Why? Because we could.
My era wasn’t the originator of the Sunday drive; the tradition began earlier when cars became available and accessible for people of all income levels. My parents would pick up my grandparents who lived on Woodlawn Avenue and we’d go all over Ohio and sometimes surrounding states. We could spend a day just driving around, so we did. And we weren’t alone.
Are we in the Sunday drive phase of technology? Computers are available and accessible to nearly every person. Some of us have the Chevrolet, some the Tesla and some the Rolls-Royce, but nearly everyone has something.
The important question for me as an educator is this: Are we using computers just because we can, or are we being truly thoughtful and using technology to further the education of our students?
In the Norwalk City Schools district, our nearly 3,000 students have access to about 2,000 devices. In the elementary buildings, computer access is mostly through Chromebooks — an inexpensive laptop operating on the Google Chrome operating system.
As students move up in grade levels, their use of technology evolves. Students use tablets in their science classes and have Maker Space experiences using Windows-based laptops and software to design and build. They can use laser cutters, 3D printers and even join our robotics team, where they can design and build competition-grade robots.
As the director of technology for our district, I’m always being asked for more. More computers in the classroom, more subscriptions to educational technology sites, more training for teachers on using these devices and faster internet and wireless. My department works very hard to keep up equipment and keep up with demand because we’ve seen the results.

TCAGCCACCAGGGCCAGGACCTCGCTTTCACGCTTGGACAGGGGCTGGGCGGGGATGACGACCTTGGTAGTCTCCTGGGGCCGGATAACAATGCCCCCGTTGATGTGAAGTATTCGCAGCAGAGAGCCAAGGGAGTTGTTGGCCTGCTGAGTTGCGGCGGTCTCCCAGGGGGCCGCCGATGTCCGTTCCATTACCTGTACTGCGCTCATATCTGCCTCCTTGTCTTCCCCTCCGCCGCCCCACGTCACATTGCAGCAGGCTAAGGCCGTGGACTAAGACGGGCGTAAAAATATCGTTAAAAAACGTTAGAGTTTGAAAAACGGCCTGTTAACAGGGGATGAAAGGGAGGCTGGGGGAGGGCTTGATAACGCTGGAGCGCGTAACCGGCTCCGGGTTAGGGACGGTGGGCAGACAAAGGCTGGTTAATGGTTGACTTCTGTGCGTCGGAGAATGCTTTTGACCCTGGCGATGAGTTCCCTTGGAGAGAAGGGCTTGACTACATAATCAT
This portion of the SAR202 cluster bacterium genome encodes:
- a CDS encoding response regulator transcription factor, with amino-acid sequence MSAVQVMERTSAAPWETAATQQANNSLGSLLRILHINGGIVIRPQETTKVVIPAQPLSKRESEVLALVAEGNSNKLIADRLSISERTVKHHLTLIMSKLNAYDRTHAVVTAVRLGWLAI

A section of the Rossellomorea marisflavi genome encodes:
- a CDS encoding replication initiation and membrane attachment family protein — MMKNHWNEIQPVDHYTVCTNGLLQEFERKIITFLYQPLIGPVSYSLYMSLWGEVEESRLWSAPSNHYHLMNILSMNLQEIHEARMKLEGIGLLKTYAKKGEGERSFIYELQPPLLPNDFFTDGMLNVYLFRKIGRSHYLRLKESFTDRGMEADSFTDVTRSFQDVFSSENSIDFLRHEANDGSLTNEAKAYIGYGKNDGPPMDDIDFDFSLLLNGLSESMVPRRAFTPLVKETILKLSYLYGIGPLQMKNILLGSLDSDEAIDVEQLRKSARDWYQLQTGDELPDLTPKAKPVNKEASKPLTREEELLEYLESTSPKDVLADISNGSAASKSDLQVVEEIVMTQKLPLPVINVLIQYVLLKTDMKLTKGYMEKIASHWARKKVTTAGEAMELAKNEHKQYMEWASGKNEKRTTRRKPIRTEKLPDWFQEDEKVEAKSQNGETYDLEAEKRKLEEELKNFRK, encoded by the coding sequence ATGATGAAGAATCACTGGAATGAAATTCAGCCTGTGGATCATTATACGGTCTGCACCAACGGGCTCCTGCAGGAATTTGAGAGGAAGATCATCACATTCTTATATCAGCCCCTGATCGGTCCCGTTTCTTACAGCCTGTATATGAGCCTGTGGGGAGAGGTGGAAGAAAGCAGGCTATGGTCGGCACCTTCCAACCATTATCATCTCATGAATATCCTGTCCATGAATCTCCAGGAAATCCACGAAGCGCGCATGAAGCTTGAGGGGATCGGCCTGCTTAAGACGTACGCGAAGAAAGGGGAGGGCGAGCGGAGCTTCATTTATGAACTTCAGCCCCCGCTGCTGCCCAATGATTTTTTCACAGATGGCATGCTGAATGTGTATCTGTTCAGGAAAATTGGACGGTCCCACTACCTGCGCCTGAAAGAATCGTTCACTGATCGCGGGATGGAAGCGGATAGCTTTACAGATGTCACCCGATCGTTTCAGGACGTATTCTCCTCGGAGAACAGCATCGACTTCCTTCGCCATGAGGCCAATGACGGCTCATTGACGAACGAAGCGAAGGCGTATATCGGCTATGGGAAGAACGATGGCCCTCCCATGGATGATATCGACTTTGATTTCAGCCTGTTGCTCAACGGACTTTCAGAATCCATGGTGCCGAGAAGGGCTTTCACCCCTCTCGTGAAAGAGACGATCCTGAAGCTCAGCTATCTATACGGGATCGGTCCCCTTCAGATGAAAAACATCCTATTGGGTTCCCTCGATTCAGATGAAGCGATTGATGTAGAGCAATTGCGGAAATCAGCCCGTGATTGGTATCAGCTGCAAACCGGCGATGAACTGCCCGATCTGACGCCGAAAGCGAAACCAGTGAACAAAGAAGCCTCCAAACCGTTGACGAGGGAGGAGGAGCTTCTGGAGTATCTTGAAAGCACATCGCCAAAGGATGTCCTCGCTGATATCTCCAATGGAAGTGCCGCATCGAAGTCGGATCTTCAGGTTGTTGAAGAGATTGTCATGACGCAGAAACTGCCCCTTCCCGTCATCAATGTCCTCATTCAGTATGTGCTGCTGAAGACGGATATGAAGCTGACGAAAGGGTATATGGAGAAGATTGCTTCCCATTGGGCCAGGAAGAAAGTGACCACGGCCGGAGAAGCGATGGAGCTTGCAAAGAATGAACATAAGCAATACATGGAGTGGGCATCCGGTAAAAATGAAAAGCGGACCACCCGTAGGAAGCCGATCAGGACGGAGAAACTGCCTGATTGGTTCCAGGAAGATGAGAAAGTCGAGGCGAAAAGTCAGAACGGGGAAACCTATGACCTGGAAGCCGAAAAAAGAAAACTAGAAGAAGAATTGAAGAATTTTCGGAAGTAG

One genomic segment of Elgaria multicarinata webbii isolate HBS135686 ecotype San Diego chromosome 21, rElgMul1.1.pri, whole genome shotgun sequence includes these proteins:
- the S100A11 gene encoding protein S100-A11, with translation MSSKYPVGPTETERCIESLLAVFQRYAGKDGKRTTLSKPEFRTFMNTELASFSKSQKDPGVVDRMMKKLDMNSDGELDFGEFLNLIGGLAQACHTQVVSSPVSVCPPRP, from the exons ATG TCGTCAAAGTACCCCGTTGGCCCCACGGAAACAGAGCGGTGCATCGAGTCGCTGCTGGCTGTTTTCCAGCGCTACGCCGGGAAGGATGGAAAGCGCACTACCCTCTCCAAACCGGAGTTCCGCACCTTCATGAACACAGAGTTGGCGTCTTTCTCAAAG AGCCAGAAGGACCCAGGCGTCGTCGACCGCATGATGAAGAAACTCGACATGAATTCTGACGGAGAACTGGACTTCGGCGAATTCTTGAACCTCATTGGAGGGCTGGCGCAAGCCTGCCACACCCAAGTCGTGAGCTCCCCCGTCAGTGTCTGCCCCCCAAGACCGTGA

One of the best things about my job is visiting classrooms and seeing teachers in action. I was a high school teacher for 24 years before I took over the technology role for Norwalk City Schools, almost all of those years at Norwalk High School. I was already aware of the incredible work being done by high school teachers. Walking through Maplehurst, Pleasant and League elementary schools, Main Street and Norwalk Middle schools has opened my eyes to the dedication, versatility and professionalism of the entire district’s staff.
So far this year, I’ve spent a lot of taxpayer money. We added 300 Chromebooks in kindergarten though fourth grade as a measure to replace an aging fleet of the computers because we need updated machines in order to administer the state tests. We replaced teacher computers at Maplehurst to improve technology in that building. We built a new server that can host virtual desktops throughout the district. We are upgrading wireless connectivity in all buildings over the coming summer. It adds up to a substantial price tag, but our students are worth every penny.
My goal and my biggest challenge it to ensure teachers have the training and support to be able to seamlessly integrate the technology in their classrooms.
I’m not afraid to invest in technology and put it in the hands of our capable staff and excellent students because we’re not Sunday Drivers at Norwalk City Schools. We’re not using technology just because we can; we’re using it because we cannot afford not to.
Local columnist Amie Swope is the technology director for Norwalk City Schools.